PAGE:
Dear Shri Padam Singh,
I have never had the privilege of serving with you, but if I ever get the opportunity to meet you I would like to kneel and kiss your hand. You represent the pinnacle of 64 years of evolution of policing in modern India. Your one act of wiping the shoes of Chief Minister of Uttar Pradesh, shown on national TV, will go down as the one moment when all the confusion cleared and all the policemen wearing khaki realized the path to their tryst with destiny. So far many of us were living a lie. Thank you for showing us the truth.
The last 64 years, the police in India, so valiantly and ably led by the IPS — of which yours truly has been, for the last 16 years or so, a serving member — have been trying to act in a manner completely contrary to their genetic makeup. From 1861 to 1947, the British Raj gave us such an efficient and workable model of professional policing. The precepts were so simple. Know thy master, protect your master’s interests, attack his enemies, and prey on the poor and the powerless with liberal doses of brutality and corruption and you will be valued and trusted and thrown the occasional bone to make you feel special. It is a pity that since Independence, some misguided souls in the police and in the public at large, misguided by silly notions of equality, rule of law and serving the poor and the helpless, let that little document called the Indian Constitution get in the way of finding our true calling that you have so gloriously revealed to us. Despite 60 odd years of Independence, some things have not changed, or ever will. After all, even today, there are only two types of citizens in our country. Those whom the police need to fear and obey, who aren’t that many in number, and then the vast multitudes who need to fear and obey the police to lead a life with even a modicum of dignity.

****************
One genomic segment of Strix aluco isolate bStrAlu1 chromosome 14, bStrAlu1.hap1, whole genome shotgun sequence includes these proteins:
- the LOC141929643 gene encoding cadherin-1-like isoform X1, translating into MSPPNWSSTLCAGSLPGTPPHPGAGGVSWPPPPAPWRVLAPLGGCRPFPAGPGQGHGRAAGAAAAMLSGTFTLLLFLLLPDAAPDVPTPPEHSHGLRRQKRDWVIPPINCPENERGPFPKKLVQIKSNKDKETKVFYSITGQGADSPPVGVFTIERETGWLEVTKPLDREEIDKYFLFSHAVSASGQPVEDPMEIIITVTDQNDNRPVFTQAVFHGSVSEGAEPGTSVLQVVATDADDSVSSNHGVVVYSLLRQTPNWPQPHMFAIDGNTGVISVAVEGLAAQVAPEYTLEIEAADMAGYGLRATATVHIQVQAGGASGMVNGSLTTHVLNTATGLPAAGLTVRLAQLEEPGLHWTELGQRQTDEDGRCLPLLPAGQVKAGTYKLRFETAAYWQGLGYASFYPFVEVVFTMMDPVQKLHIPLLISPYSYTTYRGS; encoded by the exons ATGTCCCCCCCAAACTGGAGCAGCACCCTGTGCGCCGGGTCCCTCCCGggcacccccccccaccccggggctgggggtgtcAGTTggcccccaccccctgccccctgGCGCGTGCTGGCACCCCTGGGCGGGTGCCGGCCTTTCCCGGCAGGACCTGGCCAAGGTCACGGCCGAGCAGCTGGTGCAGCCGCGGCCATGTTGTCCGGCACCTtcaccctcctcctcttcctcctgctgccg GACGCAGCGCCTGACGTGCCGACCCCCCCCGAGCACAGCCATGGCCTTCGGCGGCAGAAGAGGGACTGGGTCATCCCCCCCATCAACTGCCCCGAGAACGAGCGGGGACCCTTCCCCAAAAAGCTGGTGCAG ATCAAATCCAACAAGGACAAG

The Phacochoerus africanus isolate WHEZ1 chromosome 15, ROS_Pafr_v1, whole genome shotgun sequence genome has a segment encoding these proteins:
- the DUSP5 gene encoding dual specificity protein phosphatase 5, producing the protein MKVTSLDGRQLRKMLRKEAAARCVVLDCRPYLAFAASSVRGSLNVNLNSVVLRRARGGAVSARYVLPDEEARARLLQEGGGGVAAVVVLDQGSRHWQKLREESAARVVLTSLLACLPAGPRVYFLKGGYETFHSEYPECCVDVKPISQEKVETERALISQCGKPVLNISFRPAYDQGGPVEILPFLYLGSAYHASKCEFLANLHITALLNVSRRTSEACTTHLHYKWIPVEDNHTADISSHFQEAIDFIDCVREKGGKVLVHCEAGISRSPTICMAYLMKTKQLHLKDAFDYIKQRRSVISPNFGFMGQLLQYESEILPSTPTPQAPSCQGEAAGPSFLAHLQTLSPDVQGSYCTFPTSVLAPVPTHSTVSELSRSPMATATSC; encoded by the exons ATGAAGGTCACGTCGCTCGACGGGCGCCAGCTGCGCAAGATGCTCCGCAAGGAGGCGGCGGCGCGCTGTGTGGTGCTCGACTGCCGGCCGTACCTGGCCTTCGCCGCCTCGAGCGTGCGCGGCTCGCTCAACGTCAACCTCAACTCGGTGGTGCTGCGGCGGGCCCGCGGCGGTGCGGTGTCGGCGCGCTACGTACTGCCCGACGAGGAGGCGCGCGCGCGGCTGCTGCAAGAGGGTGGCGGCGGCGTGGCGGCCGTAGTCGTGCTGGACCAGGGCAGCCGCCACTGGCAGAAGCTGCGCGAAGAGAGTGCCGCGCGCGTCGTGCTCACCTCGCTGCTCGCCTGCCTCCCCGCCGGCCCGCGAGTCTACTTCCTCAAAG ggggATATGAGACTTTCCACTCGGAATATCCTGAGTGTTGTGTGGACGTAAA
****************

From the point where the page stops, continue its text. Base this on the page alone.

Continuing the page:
Frankly I don’t see why there is such an outcry at your gesture. Not only have you proclaimed the loyalty and utility of the police force in this country, you have also given us the most effective demonstration in the dignity of labour and social justice that no slogans or political posturing, even from the lady you so visibly served, could ever achieve. In any case what you have done is simply lift the veil on a practice that has been going on in our police forces across the country for some time now. Even serving DGPs are known to prostrate themselves before Chief Ministers and Home Ministers, and you are merely a retired DySP. In fact I think you have only performed the duty expected of you. Imagine if the dust you had cleaned from the shoe had ended up clogging the respiratory system of the power you serve. For people with the wrong allergies, dust can be lethal at times. One shudders to think of the possibility that perhaps her enemies might have planted radioactive dust on her shoes. You acted with an alert mind and abundant precaution sir and for this you should be saluted. One sneeze from the lady and whole of Delhi might have frozen stiff!